Employer of Choice for Women
The University has again been named as an ‘Employer of Choice for Women’ by the Australian government’s Equal Opportunity for Women in the Workplace Agency (EOWA). The citation was announced on Tuesday 13 March and gives public recognition to a range of University employment initiatives designed specifically for women.
Awarded to the University for the past nine years, the prestigious citation acknowledges women-friendly, non-government organisations that have more than 100 staff. Organisations are required to have demonstrated policies and practices that recognise and advance their female workforce. The University was one of 126 organisations that achieved a citation for the 2011 round.
Vice-Chancellor Dr Michael Spence thanked all the staff whose efforts resulted in the University being able to achieve this citation:
“The citation acknowledges the University's commitment to addressing the under-representation of women in senior management, and the need to improve gender pay equity.”
“The trends are positive, but we have more work to do. I am delighted to see a strong commitment, captured by this citation, to removing the barriers to women, and fostering and engaging them, across all areas of the University. The University will continue to build on this commitment to become a leading employer in utilising diversity to provide better outcomes for all.’’
In order to proactively advance equal opportunity for women, especially in relation to representation in senior leadership roles and in relation to pay, the University has compiled gender equity profiles for all faculties and administrative portfolios. These profiles enable the University to provide targeted assistance. An example of where the profiles are used is where women academics are specifically identified and encouraged to apply for a promotion, especially those women who are aiming to apply for senior positions (levels D and E) and whose records suggest they may be ready. The academic promotion application form has been adjusted to give more prominence to the concept of ‘merit relative to opportunity’. This concept aims to cover women who may have experienced a reduced range of career opportunities (typically, because they have been on carers’ duties). A speaker from the Staff and Student Equal Opportunity Unit (SSEOU) also attends and advises at preparatory sessions for academic promotion applicants and promotion selection panel members.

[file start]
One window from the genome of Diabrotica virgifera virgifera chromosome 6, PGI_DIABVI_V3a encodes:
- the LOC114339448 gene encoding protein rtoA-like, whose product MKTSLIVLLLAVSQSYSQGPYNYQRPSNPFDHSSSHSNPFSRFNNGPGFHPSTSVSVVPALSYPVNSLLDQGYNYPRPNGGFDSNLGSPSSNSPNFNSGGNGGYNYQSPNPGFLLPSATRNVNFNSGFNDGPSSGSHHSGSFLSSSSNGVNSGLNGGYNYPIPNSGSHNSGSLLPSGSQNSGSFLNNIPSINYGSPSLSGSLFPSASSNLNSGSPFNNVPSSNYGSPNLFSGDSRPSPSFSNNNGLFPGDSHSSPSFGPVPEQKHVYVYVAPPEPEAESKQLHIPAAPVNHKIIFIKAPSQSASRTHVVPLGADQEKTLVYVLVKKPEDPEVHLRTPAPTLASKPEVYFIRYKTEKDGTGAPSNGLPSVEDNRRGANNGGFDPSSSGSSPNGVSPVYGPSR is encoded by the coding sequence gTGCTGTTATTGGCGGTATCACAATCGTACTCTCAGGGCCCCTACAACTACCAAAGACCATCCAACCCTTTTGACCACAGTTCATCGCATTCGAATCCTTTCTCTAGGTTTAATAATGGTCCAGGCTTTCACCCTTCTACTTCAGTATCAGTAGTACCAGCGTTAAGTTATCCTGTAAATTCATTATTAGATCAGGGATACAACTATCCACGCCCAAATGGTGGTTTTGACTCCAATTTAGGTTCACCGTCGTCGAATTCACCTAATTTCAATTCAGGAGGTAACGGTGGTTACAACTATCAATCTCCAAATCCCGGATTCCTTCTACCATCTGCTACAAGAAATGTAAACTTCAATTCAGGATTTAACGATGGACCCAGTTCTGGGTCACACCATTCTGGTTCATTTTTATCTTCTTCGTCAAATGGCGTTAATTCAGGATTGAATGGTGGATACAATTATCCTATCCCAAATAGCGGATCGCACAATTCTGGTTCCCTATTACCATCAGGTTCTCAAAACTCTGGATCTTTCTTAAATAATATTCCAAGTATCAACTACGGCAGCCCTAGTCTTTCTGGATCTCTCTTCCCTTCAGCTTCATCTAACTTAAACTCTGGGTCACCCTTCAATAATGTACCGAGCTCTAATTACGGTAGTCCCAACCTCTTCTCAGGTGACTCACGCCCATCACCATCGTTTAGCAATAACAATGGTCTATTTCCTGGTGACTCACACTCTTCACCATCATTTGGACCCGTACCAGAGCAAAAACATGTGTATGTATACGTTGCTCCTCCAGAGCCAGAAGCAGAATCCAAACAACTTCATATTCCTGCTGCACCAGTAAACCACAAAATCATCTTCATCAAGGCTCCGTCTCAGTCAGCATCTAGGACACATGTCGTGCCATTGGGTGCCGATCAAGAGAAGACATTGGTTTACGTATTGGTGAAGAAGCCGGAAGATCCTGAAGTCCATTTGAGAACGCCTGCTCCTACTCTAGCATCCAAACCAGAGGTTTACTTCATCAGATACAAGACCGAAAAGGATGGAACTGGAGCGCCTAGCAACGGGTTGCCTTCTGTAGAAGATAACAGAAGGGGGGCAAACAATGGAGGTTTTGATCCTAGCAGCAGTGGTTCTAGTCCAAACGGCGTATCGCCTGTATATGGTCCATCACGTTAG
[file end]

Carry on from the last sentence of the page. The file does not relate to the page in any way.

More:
Examples of local initiatives that are in place for women include:
- A local arrangement in the Faculty of Veterinary Science whereby academic staff who are about to take maternity leave are able to present proposals for financial support for their teaching and research activities – covering their time on leave and subsequent return to work. This aims to ensure continuity in teaching and support productivity in research.
- The Women in Science project offers a range of lunchtime networking opportunities that are targeted at different categories of junior women academics, as well as the organisation of a seminar series of influential women presenting on topics of relevance.
In 2011 the University ran a workshop on career development for academic women in non-traditional areas. The first workshop was targeted at women at academic levels A through to C that work in the Faculty of Agriculture, Food and Natural Resources, the Faculty of Architecture, Design and Planning, the Faculty of Engineering and Information Technologies, the Faculty of Science, and the Faculty of Veterinary Science. It also ran a professional development program for women on negotiating and influencing skills. The 'Women in Leadership' program was offered on satellite campuses in New South Wales. A customised version was held for women in the Sydney Medical School’s clinical School of Rural Health who are located in Orange and Dubbo. Planning is underway for this program to become available to female postgraduate students. The SSEOU is aiming to conduct a further range of workshops in the future.
The University has also offered a range of equity fellowships (that commenced in 2009). The Thomson fellowships aim to increase the numbers and proportion of women who are ready to apply for promotion to academic levels D and E. The Brown fellowships provide assistance for researchers whose careers have been interrupted by carer duties. The fellowships have received a high number of applications – indicating that there is a real need for these types of initiatives. In total, 23 fellowships have been awarded to date – all to female staff. Positive outcomes for female staff have already been demonstrated in the final evaluation report in a longitudinal review of the first three cohorts of equity fellows conducted by the University’s Workplace Research Centre.